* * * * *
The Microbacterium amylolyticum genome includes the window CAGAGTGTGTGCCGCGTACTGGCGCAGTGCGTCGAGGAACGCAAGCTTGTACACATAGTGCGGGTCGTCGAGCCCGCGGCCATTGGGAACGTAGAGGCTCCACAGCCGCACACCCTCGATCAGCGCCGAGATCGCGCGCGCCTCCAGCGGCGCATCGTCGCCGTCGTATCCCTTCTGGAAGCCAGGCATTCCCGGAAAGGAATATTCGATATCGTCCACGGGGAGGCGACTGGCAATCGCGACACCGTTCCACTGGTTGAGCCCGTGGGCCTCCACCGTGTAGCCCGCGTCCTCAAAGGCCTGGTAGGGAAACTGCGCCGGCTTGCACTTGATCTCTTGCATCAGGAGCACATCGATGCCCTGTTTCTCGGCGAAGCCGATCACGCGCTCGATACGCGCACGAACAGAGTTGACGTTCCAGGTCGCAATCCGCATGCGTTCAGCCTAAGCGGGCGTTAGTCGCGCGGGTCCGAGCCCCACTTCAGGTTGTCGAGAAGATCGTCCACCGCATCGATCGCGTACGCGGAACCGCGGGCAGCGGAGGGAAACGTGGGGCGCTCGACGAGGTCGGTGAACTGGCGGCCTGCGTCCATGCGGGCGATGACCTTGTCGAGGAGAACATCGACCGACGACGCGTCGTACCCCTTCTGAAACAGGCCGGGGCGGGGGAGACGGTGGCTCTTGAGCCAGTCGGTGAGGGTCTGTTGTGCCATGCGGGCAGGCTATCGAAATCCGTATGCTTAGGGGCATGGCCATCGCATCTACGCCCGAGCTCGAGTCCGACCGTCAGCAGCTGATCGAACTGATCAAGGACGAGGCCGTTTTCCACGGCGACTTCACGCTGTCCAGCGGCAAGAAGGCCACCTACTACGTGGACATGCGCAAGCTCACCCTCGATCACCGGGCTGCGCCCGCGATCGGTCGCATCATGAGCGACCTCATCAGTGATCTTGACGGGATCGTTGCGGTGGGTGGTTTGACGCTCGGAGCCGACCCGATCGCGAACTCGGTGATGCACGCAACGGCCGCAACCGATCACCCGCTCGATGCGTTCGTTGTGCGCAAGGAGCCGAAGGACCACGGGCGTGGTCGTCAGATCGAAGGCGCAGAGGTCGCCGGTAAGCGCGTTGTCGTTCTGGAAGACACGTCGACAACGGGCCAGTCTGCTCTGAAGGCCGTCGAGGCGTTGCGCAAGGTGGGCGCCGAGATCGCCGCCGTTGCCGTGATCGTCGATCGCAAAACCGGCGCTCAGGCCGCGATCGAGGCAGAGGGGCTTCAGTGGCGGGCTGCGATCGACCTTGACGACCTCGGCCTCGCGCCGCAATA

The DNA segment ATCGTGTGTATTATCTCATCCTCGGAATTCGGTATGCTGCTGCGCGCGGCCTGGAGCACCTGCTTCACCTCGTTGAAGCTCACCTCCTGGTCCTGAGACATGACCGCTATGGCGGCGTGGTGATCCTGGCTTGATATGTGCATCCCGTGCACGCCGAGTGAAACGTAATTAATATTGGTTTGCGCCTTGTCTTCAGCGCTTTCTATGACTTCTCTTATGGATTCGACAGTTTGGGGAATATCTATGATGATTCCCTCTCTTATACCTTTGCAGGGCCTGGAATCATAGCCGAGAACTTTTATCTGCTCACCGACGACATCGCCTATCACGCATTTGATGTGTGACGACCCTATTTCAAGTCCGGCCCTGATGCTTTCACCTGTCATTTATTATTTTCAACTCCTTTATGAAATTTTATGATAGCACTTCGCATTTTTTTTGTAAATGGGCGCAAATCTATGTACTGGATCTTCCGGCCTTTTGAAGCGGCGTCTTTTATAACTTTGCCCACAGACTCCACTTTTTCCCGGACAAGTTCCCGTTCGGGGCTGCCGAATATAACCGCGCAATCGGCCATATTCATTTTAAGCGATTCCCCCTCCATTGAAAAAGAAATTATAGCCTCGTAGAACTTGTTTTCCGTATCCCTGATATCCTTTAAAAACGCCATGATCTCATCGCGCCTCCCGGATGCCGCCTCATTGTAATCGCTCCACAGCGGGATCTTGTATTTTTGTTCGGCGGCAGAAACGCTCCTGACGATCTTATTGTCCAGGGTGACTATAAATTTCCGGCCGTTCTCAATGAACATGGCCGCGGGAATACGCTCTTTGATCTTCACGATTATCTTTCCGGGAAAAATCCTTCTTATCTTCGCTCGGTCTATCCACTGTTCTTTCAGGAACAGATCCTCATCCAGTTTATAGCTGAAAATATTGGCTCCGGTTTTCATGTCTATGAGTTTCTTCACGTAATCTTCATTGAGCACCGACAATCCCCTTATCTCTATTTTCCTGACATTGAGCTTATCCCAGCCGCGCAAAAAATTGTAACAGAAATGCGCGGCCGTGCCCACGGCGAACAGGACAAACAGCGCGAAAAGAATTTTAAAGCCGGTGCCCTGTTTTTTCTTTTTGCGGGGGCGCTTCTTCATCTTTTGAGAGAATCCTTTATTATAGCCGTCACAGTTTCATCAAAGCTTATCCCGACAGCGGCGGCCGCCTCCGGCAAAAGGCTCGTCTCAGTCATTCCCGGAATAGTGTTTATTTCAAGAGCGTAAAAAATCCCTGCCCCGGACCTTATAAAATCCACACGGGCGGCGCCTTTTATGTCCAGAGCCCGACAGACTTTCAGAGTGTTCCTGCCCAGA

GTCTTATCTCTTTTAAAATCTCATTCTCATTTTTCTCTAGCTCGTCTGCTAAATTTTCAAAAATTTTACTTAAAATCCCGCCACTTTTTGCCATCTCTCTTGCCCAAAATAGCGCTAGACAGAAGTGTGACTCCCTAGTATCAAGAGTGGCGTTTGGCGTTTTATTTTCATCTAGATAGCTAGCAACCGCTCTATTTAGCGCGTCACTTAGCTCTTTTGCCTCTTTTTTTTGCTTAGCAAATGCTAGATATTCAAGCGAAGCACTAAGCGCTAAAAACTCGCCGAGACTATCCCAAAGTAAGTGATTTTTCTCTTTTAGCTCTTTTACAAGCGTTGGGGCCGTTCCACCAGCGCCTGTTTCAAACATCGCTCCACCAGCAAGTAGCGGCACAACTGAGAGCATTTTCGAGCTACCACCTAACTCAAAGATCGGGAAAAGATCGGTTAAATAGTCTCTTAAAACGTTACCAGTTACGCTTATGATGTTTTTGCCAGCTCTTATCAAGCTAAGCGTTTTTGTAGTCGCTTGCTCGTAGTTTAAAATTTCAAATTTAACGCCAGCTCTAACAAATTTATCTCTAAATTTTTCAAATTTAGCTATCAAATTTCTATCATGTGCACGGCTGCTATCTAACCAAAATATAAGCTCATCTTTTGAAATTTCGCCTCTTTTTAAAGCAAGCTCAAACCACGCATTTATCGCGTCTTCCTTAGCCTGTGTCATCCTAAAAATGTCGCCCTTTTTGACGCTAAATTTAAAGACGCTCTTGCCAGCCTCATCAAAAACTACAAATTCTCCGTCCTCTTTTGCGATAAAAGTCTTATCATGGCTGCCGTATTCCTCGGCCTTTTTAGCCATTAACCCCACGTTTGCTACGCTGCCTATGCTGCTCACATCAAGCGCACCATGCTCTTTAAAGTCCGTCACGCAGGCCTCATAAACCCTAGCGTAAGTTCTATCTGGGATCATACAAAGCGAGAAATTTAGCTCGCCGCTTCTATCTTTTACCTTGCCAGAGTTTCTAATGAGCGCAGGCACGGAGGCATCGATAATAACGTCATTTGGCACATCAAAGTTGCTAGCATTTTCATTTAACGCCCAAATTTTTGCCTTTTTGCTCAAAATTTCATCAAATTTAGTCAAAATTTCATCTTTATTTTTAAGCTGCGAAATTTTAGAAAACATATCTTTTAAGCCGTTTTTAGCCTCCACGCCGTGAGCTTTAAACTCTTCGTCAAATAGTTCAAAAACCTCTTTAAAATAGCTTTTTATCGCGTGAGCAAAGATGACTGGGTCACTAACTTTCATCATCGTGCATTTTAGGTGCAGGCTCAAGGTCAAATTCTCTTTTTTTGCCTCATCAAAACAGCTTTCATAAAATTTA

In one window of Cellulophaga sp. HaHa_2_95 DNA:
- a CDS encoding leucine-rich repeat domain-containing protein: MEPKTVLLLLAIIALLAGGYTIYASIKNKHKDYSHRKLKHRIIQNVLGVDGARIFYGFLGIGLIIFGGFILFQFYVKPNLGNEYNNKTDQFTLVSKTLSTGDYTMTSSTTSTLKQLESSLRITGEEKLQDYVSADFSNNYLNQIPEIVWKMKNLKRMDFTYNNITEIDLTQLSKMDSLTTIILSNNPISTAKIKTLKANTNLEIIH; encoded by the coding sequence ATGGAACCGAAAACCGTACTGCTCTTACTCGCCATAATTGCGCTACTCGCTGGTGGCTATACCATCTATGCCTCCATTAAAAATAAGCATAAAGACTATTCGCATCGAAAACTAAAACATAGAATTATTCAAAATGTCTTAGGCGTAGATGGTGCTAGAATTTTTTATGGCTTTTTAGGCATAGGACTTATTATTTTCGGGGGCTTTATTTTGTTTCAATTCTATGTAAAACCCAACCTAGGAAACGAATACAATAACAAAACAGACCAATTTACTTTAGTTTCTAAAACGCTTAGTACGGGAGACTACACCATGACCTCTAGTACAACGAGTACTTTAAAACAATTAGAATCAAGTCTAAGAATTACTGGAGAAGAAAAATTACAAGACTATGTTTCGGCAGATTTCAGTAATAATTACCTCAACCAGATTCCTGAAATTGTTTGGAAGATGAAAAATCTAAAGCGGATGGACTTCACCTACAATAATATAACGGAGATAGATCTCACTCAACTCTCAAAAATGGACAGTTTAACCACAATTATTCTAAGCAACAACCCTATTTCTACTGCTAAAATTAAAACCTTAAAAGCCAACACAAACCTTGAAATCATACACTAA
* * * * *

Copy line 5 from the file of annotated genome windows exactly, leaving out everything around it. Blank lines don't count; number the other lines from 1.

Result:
- a CDS encoding leucine-rich repeat domain-containing protein: MEPKTVLLLLAIIALLAGGYTIYASIKNKHKDYSHRKLKHRIIQNVLGVDGARIFYGFLGIGLIIFGGFILFQFYVKPNLGNEYNNKTDQFTLVSKTLSTGDYTMTSSTTSTLKQLESSLRITGEEKLQDYVSADFSNNYLNQIPEIVWKMKNLKRMDFTYNNITEIDLTQLSKMDSLTTIILSNNPISTAKIKTLKANTNLEIIH; encoded by the coding sequence ATGGAACCGAAAACCGTACTGCTCTTACTCGCCATAATTGCGCTACTCGCTGGTGGCTATACCATCTATGCCTCCATTAAAAATAAGCATAAAGACTATTCGCATCGAAAACTAAAACATAGAATTATTCAAAATGTCTTAGGCGTAGATGGTGCTAGAATTTTTTATGGCTTTTTAGGCATAGGACTTATTATTTTCGGGGGCTTTATTTTGTTTCAATTCTATGTAAAACCCAACCTAGGAAACGAATACAATAACAAAACAGACCAATTTACTTTAGTTTCTAAAACGCTTAGTACGGGAGACTACACCATGACCTCTAGTACAACGAGTACTTTAAAACAATTAGAATCAAGTCTAAGAATTACTGGAGAAGAAAAATTACAAGACTATGTTTCGGCAGATTTCAGTAATAATTACCTCAACCAGATTCCTGAAATTGTTTGGAAGATGAAAAATCTAAAGCGGATGGACTTCACCTACAATAATATAACGGAGATAGATCTCACTCAACTCTCAAAAATGGACAGTTTAACCACAATTATTCTAAGCAACAACCCTATTTCTACTGCTAAAATTAAAACCTTAAAAGCCAACACAAACCTTGAAATCATACACTAA